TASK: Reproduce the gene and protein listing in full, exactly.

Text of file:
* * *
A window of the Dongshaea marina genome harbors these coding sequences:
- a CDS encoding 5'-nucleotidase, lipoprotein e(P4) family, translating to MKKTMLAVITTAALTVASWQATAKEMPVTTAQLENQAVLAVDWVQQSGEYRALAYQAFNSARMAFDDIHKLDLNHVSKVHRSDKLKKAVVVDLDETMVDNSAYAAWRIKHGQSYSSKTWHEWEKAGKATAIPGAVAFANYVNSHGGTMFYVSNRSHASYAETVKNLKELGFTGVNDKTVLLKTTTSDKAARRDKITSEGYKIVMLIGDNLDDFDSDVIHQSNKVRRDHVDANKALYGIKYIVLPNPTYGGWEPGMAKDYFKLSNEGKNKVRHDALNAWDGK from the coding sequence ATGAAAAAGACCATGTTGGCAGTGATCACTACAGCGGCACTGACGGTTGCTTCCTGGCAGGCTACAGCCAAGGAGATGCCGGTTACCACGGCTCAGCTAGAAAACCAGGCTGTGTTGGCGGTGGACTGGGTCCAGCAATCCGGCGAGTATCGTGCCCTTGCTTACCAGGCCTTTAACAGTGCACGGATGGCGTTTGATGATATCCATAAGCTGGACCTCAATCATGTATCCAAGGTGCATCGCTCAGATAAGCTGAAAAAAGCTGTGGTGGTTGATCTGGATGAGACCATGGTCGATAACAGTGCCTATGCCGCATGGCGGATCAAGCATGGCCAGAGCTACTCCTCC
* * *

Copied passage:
A window of the Dongshaea marina genome harbors these coding sequences:
- a CDS encoding 5'-nucleotidase, lipoprotein e(P4) family, translating to MKKTMLAVITTAALTVASWQATAKEMPVTTAQLENQAVLAVDWVQQSGEYRALAYQAFNSARMAFDDIHKLDLNHVSKVHRSDKLKKAVVVDLDETMVDNSAYAAWRIKHGQSYSSKTWHEWEKAGKATAIPGAVAFANYVNSHGGTMFYVSNRSHASYAETVKNLKELGFTGVNDKTVLLKTTTSDKAARRDKITSEGYKIVMLIGDNLDDFDSDVIHQSNKVRRDHVDANKALYGIKYIVLPNPTYGGWEPGMAKDYFKLSNEGKNKVRHDALNAWDGK from the coding sequence ATGAAAAAGACCATGTTGGCAGTGATCACTACAGCGGCACTGACGGTTGCTTCCTGGCAGGCTACAGCCAAGGAGATGCCGGTTACCACGGCTCAGCTAGAAAACCAGGCTGTGTTGGCGGTGGACTGGGTCCAGCAATCCGGCGAGTATCGTGCCCTTGCTTACCAGGCCTTTAACAGTGCACGGATGGCGTTTGATGATATCCATAAGCTGGACCTCAATCATGTATCCAAGGTGCATCGCTCAGATAAGCTGAAAAAAGCTGTGGTGGTTGATCTGGATGAGACCATGGTCGATAACAGTGCCTATGCCGCATGGCGGATCAAGCATGGCCAGAGCTACTCCTCC